The AOSP comes with tooling for defining EventLog tags, generating Java helper classes and getting the tags merged into /system/etc/event-log-tags. Create a file called EventLog.logtags in your app's source directory:

option java_package com.acme.myapp
19000000 mflt_rssi (rssi|1)
19000001 mflt_ambient_light (ambient_light|1)
19000002 mflt_disk_space_free (disk_space_free|1)

At the top, specify the Java package of your application. In the next sections, we will get back to this.

The rest of the file contains one tag definition per line. Each starts with the tag code, the tag name and finally the value name and data type. For this guide, we use the int data type (1).

Tag names (minus the mflt_ prefix) show up in the Memfault UI. For example, the tag mflt_disk_space_free will be displayed as "Disk Space Free". See also the screenshot at the top of this page.

Even though values must be named, the value names are currently not used by the Memfault UI.

For more details on the syntax, we recommend reading the commentary in this .logtag file in the AOSP source code.

Building the EventLog.logtags file (for AOSP-built apps)

The AOSP build system has built-in support for .logtags files, taking care of 2 things:

  1. It will merge our custom tags from the EventLog.logtags file into /system/etc/event-log-tags.

  2. It will generate a .java source file with a helper class com.acme.myapp.EventLog (named based on the logtags file name and option java_package ...).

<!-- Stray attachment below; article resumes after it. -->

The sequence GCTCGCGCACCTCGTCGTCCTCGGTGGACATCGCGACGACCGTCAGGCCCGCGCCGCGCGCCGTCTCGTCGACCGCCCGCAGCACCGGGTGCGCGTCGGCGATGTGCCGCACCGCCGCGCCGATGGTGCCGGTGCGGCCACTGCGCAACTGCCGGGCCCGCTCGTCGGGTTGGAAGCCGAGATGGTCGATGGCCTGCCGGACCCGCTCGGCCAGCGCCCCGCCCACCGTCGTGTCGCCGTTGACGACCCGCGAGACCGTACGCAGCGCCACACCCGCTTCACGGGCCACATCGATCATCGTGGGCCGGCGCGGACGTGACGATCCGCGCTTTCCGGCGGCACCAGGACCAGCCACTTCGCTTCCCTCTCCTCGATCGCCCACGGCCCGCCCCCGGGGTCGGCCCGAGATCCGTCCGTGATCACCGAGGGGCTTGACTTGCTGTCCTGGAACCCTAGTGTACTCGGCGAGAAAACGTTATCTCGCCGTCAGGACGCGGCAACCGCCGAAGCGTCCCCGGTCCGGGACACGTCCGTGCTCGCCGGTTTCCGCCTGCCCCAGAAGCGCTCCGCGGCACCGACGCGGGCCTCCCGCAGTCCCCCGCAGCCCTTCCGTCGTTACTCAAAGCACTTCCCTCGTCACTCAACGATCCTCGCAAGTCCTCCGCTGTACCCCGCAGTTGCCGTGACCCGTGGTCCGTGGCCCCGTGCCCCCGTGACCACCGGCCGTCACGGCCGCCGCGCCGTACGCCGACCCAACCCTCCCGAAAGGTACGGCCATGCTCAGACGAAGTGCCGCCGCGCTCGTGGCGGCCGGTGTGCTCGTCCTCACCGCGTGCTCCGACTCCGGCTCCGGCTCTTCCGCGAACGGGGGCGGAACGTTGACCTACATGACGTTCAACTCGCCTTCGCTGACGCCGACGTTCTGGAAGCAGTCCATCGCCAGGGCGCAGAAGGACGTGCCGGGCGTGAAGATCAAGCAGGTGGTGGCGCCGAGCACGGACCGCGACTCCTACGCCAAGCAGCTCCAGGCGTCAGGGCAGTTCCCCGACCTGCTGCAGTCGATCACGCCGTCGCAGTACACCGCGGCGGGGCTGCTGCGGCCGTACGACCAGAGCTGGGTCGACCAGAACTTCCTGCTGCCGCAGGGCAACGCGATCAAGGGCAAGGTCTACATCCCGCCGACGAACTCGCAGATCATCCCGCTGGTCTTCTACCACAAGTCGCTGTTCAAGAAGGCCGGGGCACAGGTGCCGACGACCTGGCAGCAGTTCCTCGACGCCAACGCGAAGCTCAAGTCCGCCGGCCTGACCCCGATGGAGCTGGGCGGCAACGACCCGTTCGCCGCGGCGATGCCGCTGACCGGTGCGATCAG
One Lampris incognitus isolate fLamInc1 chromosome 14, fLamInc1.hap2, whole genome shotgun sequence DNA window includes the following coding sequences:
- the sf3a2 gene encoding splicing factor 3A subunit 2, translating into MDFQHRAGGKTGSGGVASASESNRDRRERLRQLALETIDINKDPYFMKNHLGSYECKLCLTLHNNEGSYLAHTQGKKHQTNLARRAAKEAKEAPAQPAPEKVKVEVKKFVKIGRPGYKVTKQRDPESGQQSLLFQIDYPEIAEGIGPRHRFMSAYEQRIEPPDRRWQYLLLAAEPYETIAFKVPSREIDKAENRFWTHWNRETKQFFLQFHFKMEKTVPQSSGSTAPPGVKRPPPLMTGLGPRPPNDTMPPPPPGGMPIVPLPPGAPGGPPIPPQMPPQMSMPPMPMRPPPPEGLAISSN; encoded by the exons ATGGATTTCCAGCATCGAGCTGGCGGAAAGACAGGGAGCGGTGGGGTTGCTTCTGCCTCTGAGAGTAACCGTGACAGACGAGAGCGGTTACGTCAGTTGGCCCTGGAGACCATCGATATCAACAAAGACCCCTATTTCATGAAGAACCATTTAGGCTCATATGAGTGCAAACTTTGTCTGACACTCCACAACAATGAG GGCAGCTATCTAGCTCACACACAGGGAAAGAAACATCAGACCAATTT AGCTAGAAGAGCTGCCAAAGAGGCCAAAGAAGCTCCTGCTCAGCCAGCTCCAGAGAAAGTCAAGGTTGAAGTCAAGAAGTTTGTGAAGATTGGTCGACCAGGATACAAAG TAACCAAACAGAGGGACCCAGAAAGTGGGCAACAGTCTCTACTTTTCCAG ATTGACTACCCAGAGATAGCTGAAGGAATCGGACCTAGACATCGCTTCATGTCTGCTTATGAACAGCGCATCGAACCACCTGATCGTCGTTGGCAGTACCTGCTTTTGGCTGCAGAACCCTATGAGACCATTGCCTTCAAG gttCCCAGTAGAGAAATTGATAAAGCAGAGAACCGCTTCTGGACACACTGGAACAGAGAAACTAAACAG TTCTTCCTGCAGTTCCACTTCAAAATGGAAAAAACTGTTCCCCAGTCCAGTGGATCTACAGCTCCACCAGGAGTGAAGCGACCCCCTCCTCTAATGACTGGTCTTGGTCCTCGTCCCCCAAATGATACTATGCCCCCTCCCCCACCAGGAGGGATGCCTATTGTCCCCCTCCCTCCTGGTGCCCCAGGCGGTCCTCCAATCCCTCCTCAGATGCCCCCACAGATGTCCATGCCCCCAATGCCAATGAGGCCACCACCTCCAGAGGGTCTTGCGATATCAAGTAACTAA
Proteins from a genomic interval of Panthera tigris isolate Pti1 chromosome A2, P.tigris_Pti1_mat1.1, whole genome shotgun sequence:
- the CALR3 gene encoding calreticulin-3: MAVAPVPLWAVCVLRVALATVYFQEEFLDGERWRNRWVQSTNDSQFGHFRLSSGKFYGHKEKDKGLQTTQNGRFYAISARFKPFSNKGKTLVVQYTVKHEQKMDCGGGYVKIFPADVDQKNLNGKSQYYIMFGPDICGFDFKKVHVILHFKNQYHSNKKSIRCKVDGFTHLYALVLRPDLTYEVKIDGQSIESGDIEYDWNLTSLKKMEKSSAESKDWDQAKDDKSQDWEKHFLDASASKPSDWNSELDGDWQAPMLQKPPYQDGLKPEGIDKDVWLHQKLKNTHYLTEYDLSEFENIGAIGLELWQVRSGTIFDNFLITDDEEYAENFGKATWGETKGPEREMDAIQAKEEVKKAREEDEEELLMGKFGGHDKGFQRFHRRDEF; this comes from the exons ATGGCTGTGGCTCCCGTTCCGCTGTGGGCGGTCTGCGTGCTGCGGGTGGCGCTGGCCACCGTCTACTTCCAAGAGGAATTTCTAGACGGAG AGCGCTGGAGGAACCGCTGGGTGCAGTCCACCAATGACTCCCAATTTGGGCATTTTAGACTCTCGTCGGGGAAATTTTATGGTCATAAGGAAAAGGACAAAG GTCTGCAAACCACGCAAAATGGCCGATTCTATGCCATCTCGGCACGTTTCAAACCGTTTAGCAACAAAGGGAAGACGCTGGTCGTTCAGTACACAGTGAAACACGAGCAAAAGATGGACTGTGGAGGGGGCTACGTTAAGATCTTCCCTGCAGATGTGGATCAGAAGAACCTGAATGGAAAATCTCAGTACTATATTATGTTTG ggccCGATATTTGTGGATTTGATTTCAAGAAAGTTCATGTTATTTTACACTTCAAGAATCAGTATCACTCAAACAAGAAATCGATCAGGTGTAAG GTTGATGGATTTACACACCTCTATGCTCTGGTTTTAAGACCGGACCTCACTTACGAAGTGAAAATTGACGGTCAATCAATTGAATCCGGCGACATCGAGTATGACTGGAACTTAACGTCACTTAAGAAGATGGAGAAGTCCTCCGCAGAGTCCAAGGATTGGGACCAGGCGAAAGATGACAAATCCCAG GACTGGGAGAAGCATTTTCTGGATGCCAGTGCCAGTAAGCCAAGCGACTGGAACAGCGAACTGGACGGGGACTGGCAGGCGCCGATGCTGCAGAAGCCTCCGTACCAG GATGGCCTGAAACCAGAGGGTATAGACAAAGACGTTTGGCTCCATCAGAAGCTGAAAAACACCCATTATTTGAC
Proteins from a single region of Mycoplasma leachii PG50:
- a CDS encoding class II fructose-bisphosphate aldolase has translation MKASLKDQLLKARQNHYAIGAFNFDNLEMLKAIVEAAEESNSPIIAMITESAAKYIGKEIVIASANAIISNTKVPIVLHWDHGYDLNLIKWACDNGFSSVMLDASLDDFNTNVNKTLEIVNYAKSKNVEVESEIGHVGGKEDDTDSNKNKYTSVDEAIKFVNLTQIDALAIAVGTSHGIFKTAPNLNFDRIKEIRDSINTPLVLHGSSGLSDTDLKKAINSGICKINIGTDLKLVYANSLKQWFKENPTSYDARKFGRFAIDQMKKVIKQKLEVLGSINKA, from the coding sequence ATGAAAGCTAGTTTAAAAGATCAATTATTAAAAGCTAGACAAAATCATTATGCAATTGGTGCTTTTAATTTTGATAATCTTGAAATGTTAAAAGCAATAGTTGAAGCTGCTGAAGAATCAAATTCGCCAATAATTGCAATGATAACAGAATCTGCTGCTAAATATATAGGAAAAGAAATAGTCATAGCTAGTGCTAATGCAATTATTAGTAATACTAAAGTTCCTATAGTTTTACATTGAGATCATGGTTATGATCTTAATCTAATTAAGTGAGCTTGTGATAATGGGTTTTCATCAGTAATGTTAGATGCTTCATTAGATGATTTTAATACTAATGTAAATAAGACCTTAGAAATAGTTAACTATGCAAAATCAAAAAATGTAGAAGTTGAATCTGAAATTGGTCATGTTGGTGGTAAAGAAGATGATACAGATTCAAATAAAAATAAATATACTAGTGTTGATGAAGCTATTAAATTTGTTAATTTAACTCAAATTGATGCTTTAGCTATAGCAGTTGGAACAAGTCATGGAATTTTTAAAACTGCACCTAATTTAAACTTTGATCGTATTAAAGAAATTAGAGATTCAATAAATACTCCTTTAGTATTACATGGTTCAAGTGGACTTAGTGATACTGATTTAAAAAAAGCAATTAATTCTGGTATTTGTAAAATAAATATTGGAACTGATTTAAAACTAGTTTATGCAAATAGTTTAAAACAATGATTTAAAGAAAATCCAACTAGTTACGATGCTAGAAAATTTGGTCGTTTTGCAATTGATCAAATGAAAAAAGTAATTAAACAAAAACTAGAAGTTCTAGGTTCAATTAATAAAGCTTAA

To build the EventLog.logtags file, add a new java_library to your app's Android.bp file and also add this new target is added to the static_libs list of your app:

java_library {
name: "MyAppLogTags",
srcs: ["EventLog.logtags"],
}
android_app {
name: "MyApp",
srcs: [
"src/**/*.java",
],
static_libs: [
"MyAppLogTags",
]
}

Generated helper class

Based on the EventLog.logtags file, the AOSP build system generates a Java class that looks like this:

package com.acme.myapp;
public class EventLog {
/* ... snip ... */
/** 20000000 mflt_rssi (rssi|1) */
public static final int MFLT_RSSI = 20000000;
/** 20000001 mflt_ambient_light (ambient_light|1) */
public static final int MFLT_AMBIENT_LIGHT = 20000001;
/** 20000002 mflt_disk_space_free (disk_space_free|1) */
public static final int MFLT_DISK_SPACE_FREE = 20000002;
public static void writeMfltRssi(int rssi) {
android.util.EventLog.writeEvent(MFLT_RSSI, rssi);
}
public static void writeMfltAmbientLight(int ambientLight) {
android.util.EventLog.writeEvent(MFLT_AMBIENT_LIGHT, ambientLight);
}
public static void writeMfltDiskSpaceFree(int diskSpaceFree) {
android.util.EventLog.writeEvent(MFLT_DISK_SPACE_FREE, diskSpaceFree);
}
}

The helper class has methods for each of the tags, ensuring the correct tags codes are used and the values are of the expected types.

"Manually" generating the helper class (for non-AOSP-built apps)

For apps that are not built as part of an AOSP build, we need to run the code generator script to generate a Java helper class from the EventLog.logtags file.

  • Clone the AOSP repo that contains the generator script:
git clone https://android.googlesource.com/platform/build aosp-platform-build
  • Run the code generator script: